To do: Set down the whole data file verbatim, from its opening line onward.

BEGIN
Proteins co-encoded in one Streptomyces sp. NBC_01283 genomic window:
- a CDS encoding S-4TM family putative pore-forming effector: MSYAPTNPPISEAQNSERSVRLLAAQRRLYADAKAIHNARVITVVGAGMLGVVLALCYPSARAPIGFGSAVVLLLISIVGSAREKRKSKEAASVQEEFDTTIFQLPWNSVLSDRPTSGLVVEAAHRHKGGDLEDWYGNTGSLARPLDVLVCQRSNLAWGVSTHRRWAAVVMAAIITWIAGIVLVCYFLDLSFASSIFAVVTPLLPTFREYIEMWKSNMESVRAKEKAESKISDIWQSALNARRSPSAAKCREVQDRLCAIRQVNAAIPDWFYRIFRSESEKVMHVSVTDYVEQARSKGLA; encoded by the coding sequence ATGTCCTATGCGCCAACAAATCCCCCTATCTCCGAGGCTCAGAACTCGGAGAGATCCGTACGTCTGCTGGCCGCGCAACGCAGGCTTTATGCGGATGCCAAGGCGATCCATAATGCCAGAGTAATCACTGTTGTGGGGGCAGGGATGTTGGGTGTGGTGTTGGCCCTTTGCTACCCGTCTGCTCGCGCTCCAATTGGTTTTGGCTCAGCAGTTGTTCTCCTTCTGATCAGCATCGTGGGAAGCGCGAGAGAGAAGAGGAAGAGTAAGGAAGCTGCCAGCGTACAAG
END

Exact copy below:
Proteins co-encoded in one Streptomyces sp. NBC_01283 genomic window:
- a CDS encoding S-4TM family putative pore-forming effector: MSYAPTNPPISEAQNSERSVRLLAAQRRLYADAKAIHNARVITVVGAGMLGVVLALCYPSARAPIGFGSAVVLLLISIVGSAREKRKSKEAASVQEEFDTTIFQLPWNSVLSDRPTSGLVVEAAHRHKGGDLEDWYGNTGSLARPLDVLVCQRSNLAWGVSTHRRWAAVVMAAIITWIAGIVLVCYFLDLSFASSIFAVVTPLLPTFREYIEMWKSNMESVRAKEKAESKISDIWQSALNARRSPSAAKCREVQDRLCAIRQVNAAIPDWFYRIFRSESEKVMHVSVTDYVEQARSKGLA; encoded by the coding sequence ATGTCCTATGCGCCAACAAATCCCCCTATCTCCGAGGCTCAGAACTCGGAGAGATCCGTACGTCTGCTGGCCGCGCAACGCAGGCTTTATGCGGATGCCAAGGCGATCCATAATGCCAGAGTAATCACTGTTGTGGGGGCAGGGATGTTGGGTGTGGTGTTGGCCCTTTGCTACCCGTCTGCTCGCGCTCCAATTGGTTTTGGCTCAGCAGTTGTTCTCCTTCTGATCAGCATCGTGGGAAGCGCGAGAGAGAAGAGGAAGAGTAAGGAAGCTGCCAGCGTACAAG